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International collaborations

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PPPL collaborates in fusion experiments conducted by research institutions around the world. Such collaborations include supplying diagnostic equipment to ITER, a joint venture of the European Union, the United States and five other countries that is under construction in the south of France to demonstrate the feasibility of fusion power.

Powder, not gas: A safer, more effective way to create a star on Earth

A major issue with operating ring-shaped fusion facilities known as tokamaks is keeping the plasma that fuels fusion reactions free of impurities that could reduce the efficiency of the reactions. Now, scientists at the U.S. Department of Energy’s (DOE) Princeton Plasma Physics Laboratory (PPPL) have found that sprinkling a type of powder into the plasma could aid in harnessing the ultra-hot gas within a tokamak facility to produce heat to create electricity without producing greenhouse gases or long-term radioactive waste.

Artificial intelligence project to help bring the power of the sun to Earth is picked for first U.S. exascale system

To capture and control the process of fusion that powers the sun and stars in facilities on Earth called tokamaks, scientists must confront disruptions that can halt the reactions and damage the doughnut-shaped devices.  Now an artificial intelligence system under development at the U.S. Department of Energy’s (DOE) Princeton Plasma Physics Laboratory (PPPL) and Princeton University to predict and tame such disruptions has been selected as an Aurora Early Science project by the Argonne Leadership Computing Facility, a DOE Office of Science User Facility.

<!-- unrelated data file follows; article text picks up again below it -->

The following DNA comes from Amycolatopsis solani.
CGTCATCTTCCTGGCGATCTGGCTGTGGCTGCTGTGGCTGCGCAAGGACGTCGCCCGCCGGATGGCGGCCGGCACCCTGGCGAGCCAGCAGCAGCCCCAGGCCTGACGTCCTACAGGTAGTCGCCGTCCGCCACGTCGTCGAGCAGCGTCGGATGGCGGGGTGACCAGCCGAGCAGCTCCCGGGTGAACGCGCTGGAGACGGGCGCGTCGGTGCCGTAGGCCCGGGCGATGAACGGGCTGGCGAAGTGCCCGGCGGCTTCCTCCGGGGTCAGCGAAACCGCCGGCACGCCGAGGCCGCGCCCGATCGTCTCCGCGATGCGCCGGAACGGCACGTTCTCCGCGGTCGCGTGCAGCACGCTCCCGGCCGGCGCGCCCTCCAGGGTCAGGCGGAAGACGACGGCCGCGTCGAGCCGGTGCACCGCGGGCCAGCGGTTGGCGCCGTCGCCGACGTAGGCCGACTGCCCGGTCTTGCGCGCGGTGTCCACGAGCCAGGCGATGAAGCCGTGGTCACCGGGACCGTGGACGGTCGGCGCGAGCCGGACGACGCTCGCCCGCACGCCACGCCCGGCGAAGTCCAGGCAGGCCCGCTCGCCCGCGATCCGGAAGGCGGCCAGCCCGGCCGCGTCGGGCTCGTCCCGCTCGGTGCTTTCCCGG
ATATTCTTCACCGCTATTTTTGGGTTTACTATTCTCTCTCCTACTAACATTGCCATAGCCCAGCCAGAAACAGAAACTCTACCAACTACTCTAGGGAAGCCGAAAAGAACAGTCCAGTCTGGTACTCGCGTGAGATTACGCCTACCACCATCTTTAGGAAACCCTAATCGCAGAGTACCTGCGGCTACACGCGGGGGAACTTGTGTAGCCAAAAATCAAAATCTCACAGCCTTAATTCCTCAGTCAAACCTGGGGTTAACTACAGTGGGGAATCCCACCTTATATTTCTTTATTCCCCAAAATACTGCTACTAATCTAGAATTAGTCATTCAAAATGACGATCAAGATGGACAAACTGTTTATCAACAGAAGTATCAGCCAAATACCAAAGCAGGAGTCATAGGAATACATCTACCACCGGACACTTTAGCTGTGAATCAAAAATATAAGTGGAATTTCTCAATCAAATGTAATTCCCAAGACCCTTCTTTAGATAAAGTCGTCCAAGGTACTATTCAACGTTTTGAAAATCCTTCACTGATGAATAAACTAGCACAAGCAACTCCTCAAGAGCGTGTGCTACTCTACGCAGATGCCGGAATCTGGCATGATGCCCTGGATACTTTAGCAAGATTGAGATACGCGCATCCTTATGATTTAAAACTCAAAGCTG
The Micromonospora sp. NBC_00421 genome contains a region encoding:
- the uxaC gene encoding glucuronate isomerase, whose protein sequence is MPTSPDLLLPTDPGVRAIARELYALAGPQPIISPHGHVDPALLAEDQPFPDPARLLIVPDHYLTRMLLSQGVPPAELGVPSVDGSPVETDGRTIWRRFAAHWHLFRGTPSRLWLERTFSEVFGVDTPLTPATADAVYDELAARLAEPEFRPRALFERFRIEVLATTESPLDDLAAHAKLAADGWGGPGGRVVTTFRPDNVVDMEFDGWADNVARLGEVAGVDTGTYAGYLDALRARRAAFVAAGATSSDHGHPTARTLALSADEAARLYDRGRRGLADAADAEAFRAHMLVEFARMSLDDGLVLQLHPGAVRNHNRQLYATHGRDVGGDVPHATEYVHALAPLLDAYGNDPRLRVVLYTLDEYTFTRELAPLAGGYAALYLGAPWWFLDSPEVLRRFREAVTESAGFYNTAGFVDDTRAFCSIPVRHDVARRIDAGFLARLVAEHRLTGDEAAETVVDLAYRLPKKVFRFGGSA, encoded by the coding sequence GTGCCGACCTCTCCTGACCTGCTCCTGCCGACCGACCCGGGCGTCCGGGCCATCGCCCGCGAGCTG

Workshop advances plans for coping with disruptions on international ITER facility

The sixth Annual Theory and Simulation of Disruptions Workshop at the U.S. Department of Energy’s (DOE) Princeton Plasma Physics Laboratory (PPPL) made substantial progress toward planning a system for mitigating disruptions on ITER, the international experiment under construction in France to demonstrate the feasibility of fusion power. Disruptions, the sudden loss of heat in plasma that halts fusion reactions, can seriously damage ITER and other doughnut-shaped fusion facilities called tokamaks, and are among the major challenges facing the international experiment. 

Seth Davidovits wins 2018 Marshall N. Rosenbluth dissertation award

Seth Davidovits, a 2017 graduate of the Program in Plasma Physics in the Princeton University Department of Astrophysical Sciences, has won the 2018 Marshall N. Rosenbluth Outstanding Doctoral Thesis Award presented by the American Physical Society (APS). The award, named for distinguished plasma physicist Marshall Rosenbluth, whose career included 13 years at the U.S.

PPPL diagnostic is key to world record of German fusion experiment

When Germany’s Wendelstein 7-X (W7-X) fusion facility set a world record for stellarators recently, a finely tuned instrument built and delivered by the U.S. Department of Energy’s (DOE) Princeton Plasma Physics Laboratory (PPPL) proved the achievement. The record strongly suggests that the design of the stellarator can be developed to capture on Earth the fusion that drives the sun and stars, creating “a star in a jar” to generate a virtually unlimited supply of electric energy.


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Princeton Plasma Physics Laboratory is a U.S. Department of Energy national laboratory managed by Princeton University.

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